Pressure is a scalar physical magnitude, which designates a projection of force exerted perpendicularly on a surface, per surface unit. Pressure relates a continuous acting force and a surface on which it acts.
Matter is commonly subjected to different pressures. For example, a gas within a certain volume will exert more pressure if its temperature is increased. In general, the changes in pressure to which matter is subjected can force it to change state, that is, to go from gas to liquid.
There are different types of pressure:
- Absolute. It is the pressure exerted on a body by the action of some element, plus the atmospheric pressure it suffers (all bodies on the planet are subjected to atmospheric pressure).
- Atmospheric. It is the pressure exerted by the whole mass of gases in the atmosphere on the earth’s surface and on everything that rests on it. As one rises above sea level (in an airplane, or going up a mountain), the atmospheric pressure decreases since there is less air mass above us.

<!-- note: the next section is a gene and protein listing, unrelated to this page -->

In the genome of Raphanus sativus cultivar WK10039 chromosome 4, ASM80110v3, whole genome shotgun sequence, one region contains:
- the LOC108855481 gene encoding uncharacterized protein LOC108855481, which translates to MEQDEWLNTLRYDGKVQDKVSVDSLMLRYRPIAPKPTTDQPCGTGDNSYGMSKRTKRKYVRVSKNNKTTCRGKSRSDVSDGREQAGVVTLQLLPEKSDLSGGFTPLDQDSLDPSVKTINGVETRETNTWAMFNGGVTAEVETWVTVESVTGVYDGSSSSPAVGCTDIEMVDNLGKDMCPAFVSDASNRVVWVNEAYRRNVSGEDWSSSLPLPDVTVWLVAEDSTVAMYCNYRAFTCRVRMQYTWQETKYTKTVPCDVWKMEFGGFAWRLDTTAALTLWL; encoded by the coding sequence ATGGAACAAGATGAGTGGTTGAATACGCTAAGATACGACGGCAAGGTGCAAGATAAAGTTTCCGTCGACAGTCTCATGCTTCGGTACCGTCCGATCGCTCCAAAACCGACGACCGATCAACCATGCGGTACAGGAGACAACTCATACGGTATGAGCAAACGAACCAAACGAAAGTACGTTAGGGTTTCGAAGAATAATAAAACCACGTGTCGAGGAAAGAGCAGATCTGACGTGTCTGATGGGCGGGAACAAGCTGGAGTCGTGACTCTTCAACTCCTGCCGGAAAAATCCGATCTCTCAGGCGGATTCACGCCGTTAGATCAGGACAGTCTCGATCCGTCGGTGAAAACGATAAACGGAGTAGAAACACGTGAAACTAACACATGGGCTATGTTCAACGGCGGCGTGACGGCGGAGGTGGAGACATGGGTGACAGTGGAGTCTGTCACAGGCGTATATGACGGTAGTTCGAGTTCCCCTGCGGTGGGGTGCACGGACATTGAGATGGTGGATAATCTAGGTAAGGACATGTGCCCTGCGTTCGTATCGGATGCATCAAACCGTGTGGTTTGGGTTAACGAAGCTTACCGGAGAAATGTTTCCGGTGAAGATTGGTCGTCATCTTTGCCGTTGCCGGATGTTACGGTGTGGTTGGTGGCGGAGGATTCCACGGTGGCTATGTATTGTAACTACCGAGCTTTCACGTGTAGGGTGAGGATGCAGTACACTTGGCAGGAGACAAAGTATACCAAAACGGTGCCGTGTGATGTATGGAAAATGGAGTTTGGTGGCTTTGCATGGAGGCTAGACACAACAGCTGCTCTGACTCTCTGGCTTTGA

- Manometric. It is the pressure that exists above the value of atmospheric pressure. Also called relative pressure, its value corresponds to the difference between absolute pressure and atmospheric pressure. The relative pressure is measured using a manometer (hence its name) and it is the most used in daily life.
- Hydrostatics or hydrodynamics. It is the pressure experienced by fluids, both due to the weight of the fluid itself at rest (hydrostatics), and in constant motion (hydrodynamics). Usually an average pressure between the two is calculated.
Let’s perform the following experiment together and learn about one of the properties of pressure.